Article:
Date of Award:


Document Type:


Degree Name:

Doctor of Philosophy (PhD)



Committee Chair(s)

Julie K. Young


Julie K. Young


Daniel R. MacNulty


Lise M. Aubry


Zhao Ma


Douglas Jackson-Smith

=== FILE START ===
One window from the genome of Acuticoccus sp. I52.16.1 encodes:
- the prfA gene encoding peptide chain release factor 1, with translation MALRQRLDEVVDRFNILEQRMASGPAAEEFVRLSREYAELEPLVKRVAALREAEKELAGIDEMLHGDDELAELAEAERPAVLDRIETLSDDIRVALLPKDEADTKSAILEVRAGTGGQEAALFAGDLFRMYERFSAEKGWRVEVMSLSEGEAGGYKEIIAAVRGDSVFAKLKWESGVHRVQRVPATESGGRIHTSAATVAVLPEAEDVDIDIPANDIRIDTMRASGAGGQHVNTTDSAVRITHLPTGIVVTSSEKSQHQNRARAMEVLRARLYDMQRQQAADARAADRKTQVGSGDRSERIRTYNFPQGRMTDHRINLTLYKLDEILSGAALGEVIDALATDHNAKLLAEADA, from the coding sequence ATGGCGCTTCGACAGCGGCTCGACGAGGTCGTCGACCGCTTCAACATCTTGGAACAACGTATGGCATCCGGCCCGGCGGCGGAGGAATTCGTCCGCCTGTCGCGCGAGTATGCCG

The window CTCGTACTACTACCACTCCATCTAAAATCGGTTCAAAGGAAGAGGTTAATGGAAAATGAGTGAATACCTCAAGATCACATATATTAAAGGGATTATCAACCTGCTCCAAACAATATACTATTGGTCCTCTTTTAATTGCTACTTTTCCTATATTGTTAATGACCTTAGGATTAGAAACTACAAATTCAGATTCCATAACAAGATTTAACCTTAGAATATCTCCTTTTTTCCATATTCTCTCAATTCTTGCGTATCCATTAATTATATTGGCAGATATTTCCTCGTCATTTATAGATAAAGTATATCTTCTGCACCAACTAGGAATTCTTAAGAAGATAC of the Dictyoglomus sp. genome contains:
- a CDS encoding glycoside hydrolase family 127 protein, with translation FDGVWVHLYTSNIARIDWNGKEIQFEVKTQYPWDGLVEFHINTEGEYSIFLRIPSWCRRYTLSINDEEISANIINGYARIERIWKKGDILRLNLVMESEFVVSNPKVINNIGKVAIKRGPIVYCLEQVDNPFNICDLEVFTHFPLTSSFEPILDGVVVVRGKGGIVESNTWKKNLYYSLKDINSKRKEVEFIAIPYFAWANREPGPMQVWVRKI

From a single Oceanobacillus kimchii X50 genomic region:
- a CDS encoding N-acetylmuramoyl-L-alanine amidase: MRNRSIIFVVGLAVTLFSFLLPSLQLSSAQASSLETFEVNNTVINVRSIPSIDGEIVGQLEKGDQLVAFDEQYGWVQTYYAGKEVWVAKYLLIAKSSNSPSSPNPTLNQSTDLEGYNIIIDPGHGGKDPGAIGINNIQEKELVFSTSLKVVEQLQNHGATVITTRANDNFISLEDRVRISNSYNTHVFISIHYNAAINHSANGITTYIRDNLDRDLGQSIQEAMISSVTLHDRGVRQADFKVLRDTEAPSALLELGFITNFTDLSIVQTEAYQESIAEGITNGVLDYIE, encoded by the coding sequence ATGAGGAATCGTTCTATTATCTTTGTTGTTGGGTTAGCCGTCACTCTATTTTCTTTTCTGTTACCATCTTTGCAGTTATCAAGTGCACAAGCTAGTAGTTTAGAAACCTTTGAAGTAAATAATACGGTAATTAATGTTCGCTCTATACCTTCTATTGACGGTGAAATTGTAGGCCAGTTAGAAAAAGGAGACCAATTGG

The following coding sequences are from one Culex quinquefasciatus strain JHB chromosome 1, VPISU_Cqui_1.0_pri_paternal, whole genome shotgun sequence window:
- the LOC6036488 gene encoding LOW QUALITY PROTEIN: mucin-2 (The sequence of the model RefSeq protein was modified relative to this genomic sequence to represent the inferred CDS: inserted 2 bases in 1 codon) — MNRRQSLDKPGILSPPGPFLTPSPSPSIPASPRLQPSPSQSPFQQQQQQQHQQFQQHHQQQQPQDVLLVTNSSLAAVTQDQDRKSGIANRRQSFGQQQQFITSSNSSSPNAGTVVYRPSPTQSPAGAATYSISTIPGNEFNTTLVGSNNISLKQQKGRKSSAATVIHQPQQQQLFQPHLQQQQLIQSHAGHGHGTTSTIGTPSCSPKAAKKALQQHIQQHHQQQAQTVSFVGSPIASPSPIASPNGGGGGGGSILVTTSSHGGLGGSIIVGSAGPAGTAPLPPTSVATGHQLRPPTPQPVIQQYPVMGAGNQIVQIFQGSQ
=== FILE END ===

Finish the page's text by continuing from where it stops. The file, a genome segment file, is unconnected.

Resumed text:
Livestock guardian dogs – or “LGDs” – are commonly used by domestic sheep ranchers and reduce the need for killing wild carnivores to protect livestock. LGDs are mostly used in the United States to reduce the number of livestock killed by coyotes, but whether they can prevent killing by larger carnivores like wolves and grizzly bears is unclear. It is important to identify which behavioral traits and LGD breeds work best for guarding livestock so that ranchers can protect their stock and environmentalists can enjoy a greater number of wild animals on the landscape. This study investigated the effectiveness of different LGD breeds in the Western U.S. to help determine how best to use LGDs. I investigated (1) which LGD breed works best for each predator, (2) if LGD breeds behave differently, (3) how carnivores respond when LGDs and sheep move through their home ranges, and (4) whether having good LGDs makes ranchers more accepting of predators. I compared common U.S. breeds of LGD with three exotic breeds used primarily in other countries with wolves and grizzly bears. From 2013 – 2016 data was collected on sheep that were killed and what killed them, how different LGD breeds behaved, what carnivore species were present near sheep grazing with LGDs, and ranchers’ attitudes towards LGDs and large carnivores throughout Idaho, Montana, Oregon, Washington, and Wyoming. Results of the study show that all three of the exotic breeds of LGD are better at protecting sheep from certain predators than LGD breeds commonly used in the U.S. There are also some breed differences in LGD behavior that may help ranchers make better decisions about which LGD breed is best for them. Sheep grazing with LGDs seemed to drive-off wolves, but they also attracted smaller carnivores. Also, ranchers’ attitudes about LGDs are generally very positive, but they don’t affect attitudes about wolves and grizzly bears. Below, I discuss these and other findings in terms of both ecology and wildlife management.